ITV News has learned that Ford has drawn up plans to cut 1,160 jobs at its engine plant in Bridgend over the next four years.
It's understood that Ford is responding to a fall in global demand and problems with efficiency - including restrictive work practices - specific to Bridgend.
The company expects headcount to fall from its current level of 1,760 to around 600 by 2021, mostly through natural attrition.
The Sigma engine that is built at Bridgend is exported to EU as well other global markets, including China and the United States, but is in the process of being phased out.
The new Dragon engine which will replace it will be made for Ford's European operations only.
Demand for the Dragon engine is expected to be lower than for the Sigma.
Bridgend also makes engines for Jaguar Land Rover however that contract is set to expire at the end of 2020.
As it stands, Ford suggests that engine production at Bridgend will reduce from around 650,000 engines a year today to around 125,000 by 2021.
Doubts about the future of Bridgend were first raised in September last year when Ford almost halved a planned investment in from £181m to £100m.
At the time the company said the decision had nothing to do with Brexit.
The Sigma engines made in Bridgend are exported to Germany, Spain and other EU countries where they are installed in Focus, Mondeo and Fiesta models.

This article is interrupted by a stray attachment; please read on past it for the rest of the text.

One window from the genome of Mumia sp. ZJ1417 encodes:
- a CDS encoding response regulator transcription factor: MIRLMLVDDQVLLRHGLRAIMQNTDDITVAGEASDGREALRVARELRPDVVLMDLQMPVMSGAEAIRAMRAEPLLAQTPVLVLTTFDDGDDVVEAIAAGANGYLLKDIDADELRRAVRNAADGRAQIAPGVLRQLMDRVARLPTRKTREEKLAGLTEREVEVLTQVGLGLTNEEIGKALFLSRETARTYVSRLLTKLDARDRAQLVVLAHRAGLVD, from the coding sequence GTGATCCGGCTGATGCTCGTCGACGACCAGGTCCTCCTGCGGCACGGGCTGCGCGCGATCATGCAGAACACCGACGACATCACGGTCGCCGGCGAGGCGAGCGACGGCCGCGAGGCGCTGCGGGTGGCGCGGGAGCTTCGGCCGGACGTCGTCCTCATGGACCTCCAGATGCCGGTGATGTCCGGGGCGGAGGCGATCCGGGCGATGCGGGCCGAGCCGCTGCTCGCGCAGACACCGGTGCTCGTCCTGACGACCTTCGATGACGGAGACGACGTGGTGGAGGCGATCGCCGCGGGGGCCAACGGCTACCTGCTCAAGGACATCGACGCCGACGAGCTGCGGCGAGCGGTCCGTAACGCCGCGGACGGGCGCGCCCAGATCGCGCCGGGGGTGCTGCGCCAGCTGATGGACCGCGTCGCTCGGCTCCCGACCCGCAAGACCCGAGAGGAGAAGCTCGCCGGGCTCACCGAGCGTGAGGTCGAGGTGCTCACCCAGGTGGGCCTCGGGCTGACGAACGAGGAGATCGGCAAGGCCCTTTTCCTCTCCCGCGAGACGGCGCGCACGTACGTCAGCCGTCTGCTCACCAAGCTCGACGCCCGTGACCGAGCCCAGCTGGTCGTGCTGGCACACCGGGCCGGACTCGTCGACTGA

In January Ford warned that the slump in the pound since the Brexit was having a negative impact on the company and could cost it as much as $600m
The government has committed to leading Britain out of the single market and it's not clear that we will remain in the customs union - which raises the possibility of Ford having to pay tariffs on their components as they move across its European operations at some point in the figure.
Tonight neither the Unite or the GMB union was available for comment.
In a statement, Ford told ITV News: "We continue to work with our union partners on an ongoing basis. Anticipated production volume of engines from Bridgend remains healthy in the upcoming years, with associated labour requirements expected to be similar to today's level."
It added "Bridgend must fulfil its commitment in terms of delivery, quality and cost of the products it manufactures and - just as in the case for every Ford plant around the world - winning new product contracts depends on the plant's efficiency and global competitiveness."
A Welsh Government spokesman said: “We are seeking an urgent, high level meeting with senior Ford executives to explore what further the Welsh Government can do to secure the future for manufacturing and jobs at the Bridgend plant."